UK COVID-19 deaths pass 40,000 – NationNews Barbados – Local, Regional and International News | Instant News


A bus passes a thank-you sign to the NHS on Oxford Street, following an outbreak of coronavirus (COVID-19), London, England, May 12, 2020. (Reuters)

London – British Coronavirus, COVID-19, the death toll now exceeds 40,000, by far the worst ever reported in Europe, raising more questions about the handling of the coronavirus crisis by Prime Minister Boris Johnson.

Figures published by the Office for National Statistics for England and Wales bring the official UK death toll to 38,289 on May 3, according to one Reuters death registration counting which also covers Scotland and Northern Ireland.

Since then, at least 2,251 people have died of COVID-19 in British hospitals, according to the latest daily data, bringing the number of actual deaths on Tuesday to more than 40,000.

While various methods of calculation make comparisons with other countries difficult, the figure confirms that Britain is among the most severely affected by the pandemic which has killed more than 285,000 people worldwide.

The data came a day after Johnson set out a phased plan to get Britain back to work, including suggestions for wearing homemade face masks – although his efforts to lift the coronavirus locking caused confusion.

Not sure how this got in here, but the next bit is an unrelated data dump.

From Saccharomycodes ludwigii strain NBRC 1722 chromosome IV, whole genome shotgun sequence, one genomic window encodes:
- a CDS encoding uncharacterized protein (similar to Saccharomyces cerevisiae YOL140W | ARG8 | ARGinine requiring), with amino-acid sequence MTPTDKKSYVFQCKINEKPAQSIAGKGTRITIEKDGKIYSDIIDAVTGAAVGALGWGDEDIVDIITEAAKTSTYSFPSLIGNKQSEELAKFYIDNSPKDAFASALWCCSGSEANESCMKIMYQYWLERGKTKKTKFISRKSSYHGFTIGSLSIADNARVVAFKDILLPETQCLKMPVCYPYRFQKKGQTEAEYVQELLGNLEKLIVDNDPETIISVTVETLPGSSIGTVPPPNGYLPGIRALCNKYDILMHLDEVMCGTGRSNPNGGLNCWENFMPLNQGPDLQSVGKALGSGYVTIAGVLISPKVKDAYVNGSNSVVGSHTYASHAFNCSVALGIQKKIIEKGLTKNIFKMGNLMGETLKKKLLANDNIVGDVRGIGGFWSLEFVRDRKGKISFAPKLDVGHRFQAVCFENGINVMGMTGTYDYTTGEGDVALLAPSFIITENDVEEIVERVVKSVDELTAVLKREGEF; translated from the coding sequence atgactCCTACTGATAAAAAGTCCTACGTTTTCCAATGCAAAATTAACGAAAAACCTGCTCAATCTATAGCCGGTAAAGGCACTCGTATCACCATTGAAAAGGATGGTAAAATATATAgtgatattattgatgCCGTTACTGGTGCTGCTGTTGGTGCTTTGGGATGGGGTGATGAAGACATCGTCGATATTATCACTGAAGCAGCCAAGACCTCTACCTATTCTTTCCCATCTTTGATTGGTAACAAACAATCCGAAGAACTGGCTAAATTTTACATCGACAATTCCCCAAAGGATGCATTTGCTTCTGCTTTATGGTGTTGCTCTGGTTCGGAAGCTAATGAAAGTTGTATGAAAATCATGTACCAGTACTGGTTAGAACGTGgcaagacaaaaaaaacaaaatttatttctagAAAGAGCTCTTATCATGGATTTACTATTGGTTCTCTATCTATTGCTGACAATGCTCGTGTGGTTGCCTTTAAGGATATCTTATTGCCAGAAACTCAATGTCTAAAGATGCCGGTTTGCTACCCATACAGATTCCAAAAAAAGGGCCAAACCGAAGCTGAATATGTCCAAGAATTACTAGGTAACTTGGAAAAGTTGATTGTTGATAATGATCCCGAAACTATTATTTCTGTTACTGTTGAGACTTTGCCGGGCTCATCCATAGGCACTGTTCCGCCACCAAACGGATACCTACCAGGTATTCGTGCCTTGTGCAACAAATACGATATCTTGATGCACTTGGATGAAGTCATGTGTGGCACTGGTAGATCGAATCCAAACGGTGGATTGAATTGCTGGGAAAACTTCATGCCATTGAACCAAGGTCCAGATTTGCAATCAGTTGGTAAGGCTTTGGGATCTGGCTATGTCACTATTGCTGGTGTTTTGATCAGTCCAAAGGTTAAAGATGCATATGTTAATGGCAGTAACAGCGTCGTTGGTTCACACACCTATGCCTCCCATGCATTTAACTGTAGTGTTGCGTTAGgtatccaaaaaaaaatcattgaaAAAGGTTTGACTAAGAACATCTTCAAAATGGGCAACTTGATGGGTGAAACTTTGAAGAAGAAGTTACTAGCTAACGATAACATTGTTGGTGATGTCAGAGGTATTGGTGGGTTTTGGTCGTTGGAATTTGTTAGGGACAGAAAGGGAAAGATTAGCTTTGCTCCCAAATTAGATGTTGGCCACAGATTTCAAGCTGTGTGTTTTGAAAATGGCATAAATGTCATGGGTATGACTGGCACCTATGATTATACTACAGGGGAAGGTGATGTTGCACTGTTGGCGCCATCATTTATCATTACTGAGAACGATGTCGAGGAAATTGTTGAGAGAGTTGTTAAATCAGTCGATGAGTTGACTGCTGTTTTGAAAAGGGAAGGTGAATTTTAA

Leaders of devolved countries – Scotland, Wales and Northern Ireland – say that the advice given by Johnson only applies to Britain. They told people to stay home.

High mortality rates in the UK increase pressure on Johnson. The opposition said he was too slow to force closure, too slow to carry out mass testing and too slow to get enough protective equipment for the hospital.

The data painted gloomy pictures in nursing homes, which had been devastated by the virus.

“Caring about the house [are] unfortunately, it showed the slowest decline, “said ONS statistician Nick Stripe BBC TV.

“For the first time I remember, there were more total deaths at the nursing home than at the hospital that week.”

Nursing homes now make up about a third of all COVID-19 deaths in England and Wales.

“It’s a relief to see the number of deaths in nursing homes decrease but, unfortunately, they continue to make a significant proportion of corona virus-related deaths and our work is not done,” care minister Helen Whately said in a statement.

“Supporting the social care sector through this pandemic has always been a priority, and we do everything in our power to ensure they have everything they need to care for those who are in their care.” (Reuters)


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